1Present-day Lebanon, ancient Phoenicia was a seafaring Mediterranean nation that dominated commercial trade between about 1550 BCE and 300 BCE, when their civilization was overtaken by the Persians and the Greeks.

2Glowing Auras and “Black Money”: The Pentagon’s Mysterious U.F.O. Program, by Helen Cooper, Ralph Blumenthal, and Leslie Kean, The New York Times (Dec. 16, 2017).

3UAP Cyprus Center.

4Majestic 12 or MJ-12 is known in UFO conspiracy circles as the code name for a purported secret committee of military leaders, government officials, and scientists formed in 1947 by an executive order by U.S. President Harry S. Truman to facilitate recovery and investigation of alien spacecraft. See: See: Michael E. Salla, Kennedy’s Last Stand: Eisenhower, UFOs, MJ-12 & JFK’s Assassination, 2013.

5Allen Hynek, J. See:

6Avi Loeb, author of Extraterrestrial: The First Sign of Intelligent Life Beyond Earth (2021) New York: Houghton Mifflin Harcourt, and, Interstellar (2023), New York: Mariner Books. Also see: Dr. Garry Nolan,

7For a brief account on the body of work and invaluable contributions of Jacques Vallée to the field of ufology, see:ée.

8Strieber, W (2011). Solving the Communion Enigma. Jeremy P. Tarcher/Penguin. Also,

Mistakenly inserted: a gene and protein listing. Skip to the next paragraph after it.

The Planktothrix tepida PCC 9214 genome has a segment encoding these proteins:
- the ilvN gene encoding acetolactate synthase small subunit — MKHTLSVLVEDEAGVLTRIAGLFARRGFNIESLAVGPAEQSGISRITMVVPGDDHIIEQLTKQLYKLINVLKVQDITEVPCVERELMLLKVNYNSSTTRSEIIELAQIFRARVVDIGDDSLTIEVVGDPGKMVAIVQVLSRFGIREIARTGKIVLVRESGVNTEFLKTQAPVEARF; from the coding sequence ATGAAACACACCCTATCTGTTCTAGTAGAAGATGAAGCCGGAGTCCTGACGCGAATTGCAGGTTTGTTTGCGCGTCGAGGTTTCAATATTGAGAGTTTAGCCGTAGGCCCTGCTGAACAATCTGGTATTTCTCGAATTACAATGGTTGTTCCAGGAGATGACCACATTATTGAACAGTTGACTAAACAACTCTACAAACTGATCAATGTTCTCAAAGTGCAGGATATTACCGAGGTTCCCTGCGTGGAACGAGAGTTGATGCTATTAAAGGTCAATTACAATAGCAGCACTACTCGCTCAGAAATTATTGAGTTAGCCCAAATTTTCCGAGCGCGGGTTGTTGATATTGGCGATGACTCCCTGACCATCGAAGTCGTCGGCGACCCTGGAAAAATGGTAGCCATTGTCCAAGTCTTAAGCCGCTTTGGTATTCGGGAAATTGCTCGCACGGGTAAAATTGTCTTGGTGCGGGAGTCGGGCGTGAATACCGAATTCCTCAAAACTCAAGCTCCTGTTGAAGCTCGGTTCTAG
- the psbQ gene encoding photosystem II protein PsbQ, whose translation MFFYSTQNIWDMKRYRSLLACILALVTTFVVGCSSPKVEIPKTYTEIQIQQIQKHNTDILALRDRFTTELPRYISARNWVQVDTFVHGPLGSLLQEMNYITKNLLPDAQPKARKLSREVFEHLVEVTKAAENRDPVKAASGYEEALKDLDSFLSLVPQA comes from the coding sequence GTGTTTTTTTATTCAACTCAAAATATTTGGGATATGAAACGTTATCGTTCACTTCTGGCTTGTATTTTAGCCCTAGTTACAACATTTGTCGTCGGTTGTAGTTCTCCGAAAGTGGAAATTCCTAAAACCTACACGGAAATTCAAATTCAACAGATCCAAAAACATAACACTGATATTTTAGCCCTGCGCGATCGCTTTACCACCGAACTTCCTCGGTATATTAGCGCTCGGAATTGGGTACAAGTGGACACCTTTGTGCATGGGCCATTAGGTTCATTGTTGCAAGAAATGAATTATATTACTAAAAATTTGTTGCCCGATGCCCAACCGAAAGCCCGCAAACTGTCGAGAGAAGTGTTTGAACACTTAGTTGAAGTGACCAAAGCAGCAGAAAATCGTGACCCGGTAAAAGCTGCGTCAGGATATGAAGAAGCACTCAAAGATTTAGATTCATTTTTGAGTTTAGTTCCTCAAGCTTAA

9Lyon, W. H. (2000). Americans and Other Aliens in the Navajo Historical Imagination in the Nineteenth Century. American Indian Quarterly, 24, 142-161.

10Strieber, W. (2023). The Good Trouble Show with Matt Ford (Apple podcast).

11Mack, J. E. (1994, 2009) Abduction: Human Encounters with Aliens, Simon and Schuster; Passport to the Cosmos: Human Transformation and Alien Encounters. Three Rivers Press (2000).

12Jung, C. G., & Kerenyi, C. (1978). Essays on a Science of Mythology (p. 2). Princeton University Press.

13Plato. Republic Book VII. 514a-520a.

14Hamilton, E. (1942). Mythology. Little, Brown and Company.

15Mack, J. E. (2009). Abduction: Human Encounters with Aliens.

16Campbell, J., & Moyers, B. (1988). The Power of Myth (pp. 22-23). In B. S. Flowers (Ed.), Doubleday.

Conflicts of Interest

The authors declare no conflicts of interest regarding the publication of this paper.